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Heliyon. 2019 Jan 8;5(1):e00989. doi: 10.1016/j.heliyon.2018.e00989. eCollection 2019 Jan.

Social media use and perceptions of physical health.

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University of Surrey, 28 AD 02, Elizabeth Fry Building, Stag Hill Campus, Guildford Surrey SU2 7XH, UK.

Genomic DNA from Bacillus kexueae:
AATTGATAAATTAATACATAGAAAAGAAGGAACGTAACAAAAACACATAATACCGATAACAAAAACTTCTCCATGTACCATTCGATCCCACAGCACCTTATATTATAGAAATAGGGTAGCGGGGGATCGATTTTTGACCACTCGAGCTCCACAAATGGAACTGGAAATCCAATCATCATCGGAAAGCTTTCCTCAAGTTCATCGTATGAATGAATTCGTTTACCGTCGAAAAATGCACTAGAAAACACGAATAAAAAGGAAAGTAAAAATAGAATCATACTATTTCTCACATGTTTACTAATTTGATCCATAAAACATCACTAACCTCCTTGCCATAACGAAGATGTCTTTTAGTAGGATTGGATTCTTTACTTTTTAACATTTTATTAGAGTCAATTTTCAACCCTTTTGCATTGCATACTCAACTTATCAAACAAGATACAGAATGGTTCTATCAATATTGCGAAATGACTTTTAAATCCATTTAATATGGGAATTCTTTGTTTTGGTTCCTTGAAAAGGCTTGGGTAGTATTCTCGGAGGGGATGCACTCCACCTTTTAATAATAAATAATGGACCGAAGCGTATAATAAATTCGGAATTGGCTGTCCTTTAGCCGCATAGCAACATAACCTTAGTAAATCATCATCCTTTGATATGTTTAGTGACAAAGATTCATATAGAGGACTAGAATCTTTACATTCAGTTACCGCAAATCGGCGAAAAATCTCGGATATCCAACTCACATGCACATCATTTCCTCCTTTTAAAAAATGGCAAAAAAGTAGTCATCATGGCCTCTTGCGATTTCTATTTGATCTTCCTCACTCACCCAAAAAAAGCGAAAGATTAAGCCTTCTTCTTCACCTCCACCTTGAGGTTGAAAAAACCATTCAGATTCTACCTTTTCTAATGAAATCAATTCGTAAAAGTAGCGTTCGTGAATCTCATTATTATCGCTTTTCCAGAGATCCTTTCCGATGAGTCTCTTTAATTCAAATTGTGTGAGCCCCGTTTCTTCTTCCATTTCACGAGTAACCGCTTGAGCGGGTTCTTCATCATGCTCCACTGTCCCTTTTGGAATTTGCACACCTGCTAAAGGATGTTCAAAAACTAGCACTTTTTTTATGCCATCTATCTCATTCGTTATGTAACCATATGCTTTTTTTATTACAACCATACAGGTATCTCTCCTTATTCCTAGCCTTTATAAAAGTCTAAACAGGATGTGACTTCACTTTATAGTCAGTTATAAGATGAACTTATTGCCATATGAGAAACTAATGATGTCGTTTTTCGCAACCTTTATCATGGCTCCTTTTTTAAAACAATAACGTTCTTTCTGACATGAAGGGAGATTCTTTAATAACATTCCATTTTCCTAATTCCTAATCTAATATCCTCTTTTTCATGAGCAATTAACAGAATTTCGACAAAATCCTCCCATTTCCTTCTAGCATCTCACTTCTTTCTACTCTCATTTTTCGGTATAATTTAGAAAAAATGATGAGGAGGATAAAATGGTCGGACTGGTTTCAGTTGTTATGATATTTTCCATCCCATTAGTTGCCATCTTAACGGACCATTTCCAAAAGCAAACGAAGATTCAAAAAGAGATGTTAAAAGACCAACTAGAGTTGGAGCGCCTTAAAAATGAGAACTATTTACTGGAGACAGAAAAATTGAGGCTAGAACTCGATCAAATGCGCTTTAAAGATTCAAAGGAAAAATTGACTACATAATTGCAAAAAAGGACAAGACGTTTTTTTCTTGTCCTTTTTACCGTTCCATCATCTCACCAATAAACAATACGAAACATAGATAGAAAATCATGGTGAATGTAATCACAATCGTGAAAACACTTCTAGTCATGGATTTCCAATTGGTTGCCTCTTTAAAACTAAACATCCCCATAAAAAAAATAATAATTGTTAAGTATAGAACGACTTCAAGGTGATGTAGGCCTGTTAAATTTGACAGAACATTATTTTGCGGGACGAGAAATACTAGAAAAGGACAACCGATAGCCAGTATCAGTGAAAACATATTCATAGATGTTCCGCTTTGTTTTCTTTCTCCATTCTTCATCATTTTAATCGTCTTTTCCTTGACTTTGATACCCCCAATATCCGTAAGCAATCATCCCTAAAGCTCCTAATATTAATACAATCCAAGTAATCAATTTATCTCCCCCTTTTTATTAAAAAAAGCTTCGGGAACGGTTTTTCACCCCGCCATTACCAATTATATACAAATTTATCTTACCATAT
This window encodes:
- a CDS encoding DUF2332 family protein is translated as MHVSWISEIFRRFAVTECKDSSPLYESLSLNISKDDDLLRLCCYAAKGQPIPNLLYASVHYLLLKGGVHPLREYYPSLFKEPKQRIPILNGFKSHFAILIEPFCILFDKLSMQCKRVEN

Social networking activity is becoming more endemic in society and yet little is known about how the social comparison, occurring when we use these sites, affects perceptions of health. This study sought to determine in what way people who use Facebook (FB) interpret the comparison information they see on FB and whether this was associated with perceptions of physical health. Determining this association is important given the positive association between well-being, quality of life and physical health. Using a cross-sectional design, participants completed an electronic questionnaire measuring FB use, FB social comparison, self-esteem, depression, anxiety, life satisfaction and physical health. The data was analysed using Hierarchical Linear Regression to determine the association of social comparison on perceptions of physical health after controlling for other influencing factors. The results showed that participants were indeed socially comparing via FB. More positive upward comparison was reported, followed closely by positive downward and negative upward, with negative downward comparison perceived least. Analysis showed physical symptoms were associated with gender, anxiety, depression, FB use and positively interpreted upward comparison. Those who agreed more with the positively interpreted social comparison statements and who engaged more with FB also perceived more physical symptoms. These results showed that the perception of symptoms still occurred despite the positive comparison. These results have implications for perceptions of well-being for general users of FB and for vulnerable populations where more social comparison may occur.



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